Thomas Palef, who has been making one HTML5 game per-week, has created a tutorial for making Flappy Bird in HTML5 and Phaser. The cool thing about the tutorial is he reduces Flappy Bird to its basic parts -- collision detection, scoring, and the player controls. Instead of worrying about whether or not the graphics are stolen from Mario, you can just follow along and learn how a game like this works.


jquery ui html5 mobile plugins widgets cryto

jQuery Roundup: Fine Uploader, SimpleSlideView, jQuery.uheprnGen

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Note: You can send your plugins and articles in for review through our contact form.

Fine Uploader

Fine Uploader

Fine Uploader (GitHub: Widen / fine-uploader, License: GPLv3) by Mark Feltner is a client-side library for managing file uploads. It's free of dependencies, but there's a jQuery plugin for convenience. It supports multiple file uploads, progress bar, drag and drop, upload cancelation, validation, and direct to Amazon S3 uploads. S3 uploads work using CORS, and XHR2 is used for browsers with File API support and monitoring upload progress.

The author maintains a blog about the project, and a recent post includes details on the S3 support.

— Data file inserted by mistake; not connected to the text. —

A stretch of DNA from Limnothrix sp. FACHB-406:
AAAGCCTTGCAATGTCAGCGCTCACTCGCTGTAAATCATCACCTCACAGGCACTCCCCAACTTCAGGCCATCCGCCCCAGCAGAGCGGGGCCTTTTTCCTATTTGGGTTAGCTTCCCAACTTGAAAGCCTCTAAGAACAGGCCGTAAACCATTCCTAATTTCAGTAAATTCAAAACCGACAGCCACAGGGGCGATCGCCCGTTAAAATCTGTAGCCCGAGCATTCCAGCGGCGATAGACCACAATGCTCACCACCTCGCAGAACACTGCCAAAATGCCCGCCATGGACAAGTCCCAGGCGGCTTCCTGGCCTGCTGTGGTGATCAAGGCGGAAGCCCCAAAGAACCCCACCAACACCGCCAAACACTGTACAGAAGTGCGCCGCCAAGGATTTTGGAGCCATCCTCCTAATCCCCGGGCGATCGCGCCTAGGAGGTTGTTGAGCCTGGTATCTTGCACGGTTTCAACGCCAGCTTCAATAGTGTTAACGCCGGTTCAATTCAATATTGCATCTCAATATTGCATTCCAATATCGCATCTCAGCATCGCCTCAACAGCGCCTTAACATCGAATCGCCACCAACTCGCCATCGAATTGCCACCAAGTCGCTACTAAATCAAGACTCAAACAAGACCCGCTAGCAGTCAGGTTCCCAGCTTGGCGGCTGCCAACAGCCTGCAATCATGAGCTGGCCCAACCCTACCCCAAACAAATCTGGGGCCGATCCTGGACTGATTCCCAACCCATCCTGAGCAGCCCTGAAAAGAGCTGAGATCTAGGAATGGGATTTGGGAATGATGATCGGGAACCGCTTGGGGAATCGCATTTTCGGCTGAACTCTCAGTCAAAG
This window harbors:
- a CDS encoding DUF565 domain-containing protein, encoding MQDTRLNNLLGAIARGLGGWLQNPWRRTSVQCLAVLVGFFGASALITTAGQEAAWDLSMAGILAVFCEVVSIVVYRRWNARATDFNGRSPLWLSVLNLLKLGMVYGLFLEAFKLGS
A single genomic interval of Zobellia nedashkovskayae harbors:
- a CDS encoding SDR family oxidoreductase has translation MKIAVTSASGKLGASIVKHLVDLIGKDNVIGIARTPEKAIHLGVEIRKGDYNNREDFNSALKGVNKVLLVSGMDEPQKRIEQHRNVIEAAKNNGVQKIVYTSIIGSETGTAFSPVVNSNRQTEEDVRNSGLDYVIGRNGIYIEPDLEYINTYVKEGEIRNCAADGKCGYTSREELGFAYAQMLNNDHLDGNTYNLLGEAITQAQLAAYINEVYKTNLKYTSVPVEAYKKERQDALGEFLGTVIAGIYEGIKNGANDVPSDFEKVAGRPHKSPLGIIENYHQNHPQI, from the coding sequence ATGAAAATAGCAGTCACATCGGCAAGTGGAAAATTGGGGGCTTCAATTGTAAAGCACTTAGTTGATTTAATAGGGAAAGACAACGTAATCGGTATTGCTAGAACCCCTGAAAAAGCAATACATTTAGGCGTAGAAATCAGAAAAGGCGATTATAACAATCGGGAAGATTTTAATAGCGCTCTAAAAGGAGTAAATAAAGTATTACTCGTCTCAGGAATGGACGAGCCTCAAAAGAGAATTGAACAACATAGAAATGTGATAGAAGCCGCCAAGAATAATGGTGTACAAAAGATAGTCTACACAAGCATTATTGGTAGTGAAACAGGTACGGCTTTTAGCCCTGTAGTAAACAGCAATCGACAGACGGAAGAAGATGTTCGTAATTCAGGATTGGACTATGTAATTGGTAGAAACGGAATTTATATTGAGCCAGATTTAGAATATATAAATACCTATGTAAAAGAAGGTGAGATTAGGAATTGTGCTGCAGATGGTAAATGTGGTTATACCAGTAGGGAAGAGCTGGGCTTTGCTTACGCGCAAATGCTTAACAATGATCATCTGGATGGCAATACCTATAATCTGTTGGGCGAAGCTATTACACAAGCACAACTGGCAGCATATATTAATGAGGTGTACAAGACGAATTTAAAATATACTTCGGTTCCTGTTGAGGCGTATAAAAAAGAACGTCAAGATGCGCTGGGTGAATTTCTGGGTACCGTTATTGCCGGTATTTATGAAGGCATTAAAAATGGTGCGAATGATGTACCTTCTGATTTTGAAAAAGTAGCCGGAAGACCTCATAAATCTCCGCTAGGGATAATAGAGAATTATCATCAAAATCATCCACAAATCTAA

SimpleSlideView (GitHub: cloudfour / SimpleSlideView, License: MIT) by Tyler Sticka is a mobile-style UI widget for displaying and managing animated view hierarchies:

This plugin was designed to work well with non-fixed layouts, which means it can be helpful to scroll to the top of the window or container prior to a view changing. If a $.scrollTo plugin is available, SimpleSlideView will attempt to use it by default. It has been tested with jquery.scrollTo and ZeptoScroll.

The views are divs marked up with a container so they can be displayed and hidden as needed. Data attributes are used to associate navigation with markup: a link with data-popview or data-pushview allows movement through the view hierarchy. There's also a JavaScript API for managing this.

The readme has full documentation and an example for using it in a responsive interface.


jQuery.uheprnGen (GitHub: ryanmcdonough / jQuery.uheprnGen, License: Public Domain) is Ryan McDonough's first attempt at a jQuery plugin, but it's cool because it wraps around Steve Gibson's UHE PRNG script, which stands for Ultra-High Entropy Pseudo-Random Number Generator.

This carefully designed PRNG utilizes more than 1536 bits of internal state memory. The operating parameters of the generator's algorithm were carefully chosen (it uses a safe prime factor) to guarantee that every possible PRNG state is visited before the sequence begins to repeat.

With Ryan's script, you can call $(this).uheprngGen({ range: 100, count: 10001 }); to generate 10001 random numbers with a range of 0 to 100.